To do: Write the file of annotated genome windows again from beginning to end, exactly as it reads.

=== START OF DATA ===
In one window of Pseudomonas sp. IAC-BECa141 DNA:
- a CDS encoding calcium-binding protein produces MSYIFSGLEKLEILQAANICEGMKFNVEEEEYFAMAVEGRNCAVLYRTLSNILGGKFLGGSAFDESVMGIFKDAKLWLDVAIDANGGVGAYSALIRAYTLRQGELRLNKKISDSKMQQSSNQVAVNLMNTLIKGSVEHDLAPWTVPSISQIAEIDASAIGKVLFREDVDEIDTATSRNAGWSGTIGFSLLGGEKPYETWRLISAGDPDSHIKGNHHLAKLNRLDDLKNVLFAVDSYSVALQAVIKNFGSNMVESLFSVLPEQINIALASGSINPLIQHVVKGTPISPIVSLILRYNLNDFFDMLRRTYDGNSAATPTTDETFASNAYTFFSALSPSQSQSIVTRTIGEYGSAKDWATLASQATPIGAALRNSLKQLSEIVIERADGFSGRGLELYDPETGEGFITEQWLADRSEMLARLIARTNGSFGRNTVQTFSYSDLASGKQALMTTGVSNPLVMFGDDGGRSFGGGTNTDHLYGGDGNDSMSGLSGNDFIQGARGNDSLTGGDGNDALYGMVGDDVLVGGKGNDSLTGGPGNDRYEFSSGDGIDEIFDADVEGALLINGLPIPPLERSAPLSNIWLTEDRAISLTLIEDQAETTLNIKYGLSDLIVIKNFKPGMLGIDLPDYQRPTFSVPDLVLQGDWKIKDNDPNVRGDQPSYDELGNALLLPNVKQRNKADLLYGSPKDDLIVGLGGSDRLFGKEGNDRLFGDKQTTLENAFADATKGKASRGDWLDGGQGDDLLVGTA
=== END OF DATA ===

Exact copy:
In one window of Pseudomonas sp. IAC-BECa141 DNA:
- a CDS encoding calcium-binding protein produces MSYIFSGLEKLEILQAANICEGMKFNVEEEEYFAMAVEGRNCAVLYRTLSNILGGKFLGGSAFDESVMGIFKDAKLWLDVAIDANGGVGAYSALIRAYTLRQGELRLNKKISDSKMQQSSNQVAVNLMNTLIKGSVEHDLAPWTVPSISQIAEIDASAIGKVLFREDVDEIDTATSRNAGWSGTIGFSLLGGEKPYETWRLISAGDPDSHIKGNHHLAKLNRLDDLKNVLFAVDSYSVALQAVIKNFGSNMVESLFSVLPEQINIALASGSINPLIQHVVKGTPISPIVSLILRYNLNDFFDMLRRTYDGNSAATPTTDETFASNAYTFFSALSPSQSQSIVTRTIGEYGSAKDWATLASQATPIGAALRNSLKQLSEIVIERADGFSGRGLELYDPETGEGFITEQWLADRSEMLARLIARTNGSFGRNTVQTFSYSDLASGKQALMTTGVSNPLVMFGDDGGRSFGGGTNTDHLYGGDGNDSMSGLSGNDFIQGARGNDSLTGGDGNDALYGMVGDDVLVGGKGNDSLTGGPGNDRYEFSSGDGIDEIFDADVEGALLINGLPIPPLERSAPLSNIWLTEDRAISLTLIEDQAETTLNIKYGLSDLIVIKNFKPGMLGIDLPDYQRPTFSVPDLVLQGDWKIKDNDPNVRGDQPSYDELGNALLLPNVKQRNKADLLYGSPKDDLIVGLGGSDRLFGKEGNDRLFGDKQTTLENAFADATKGKASRGDWLDGGQGDDLLVGTA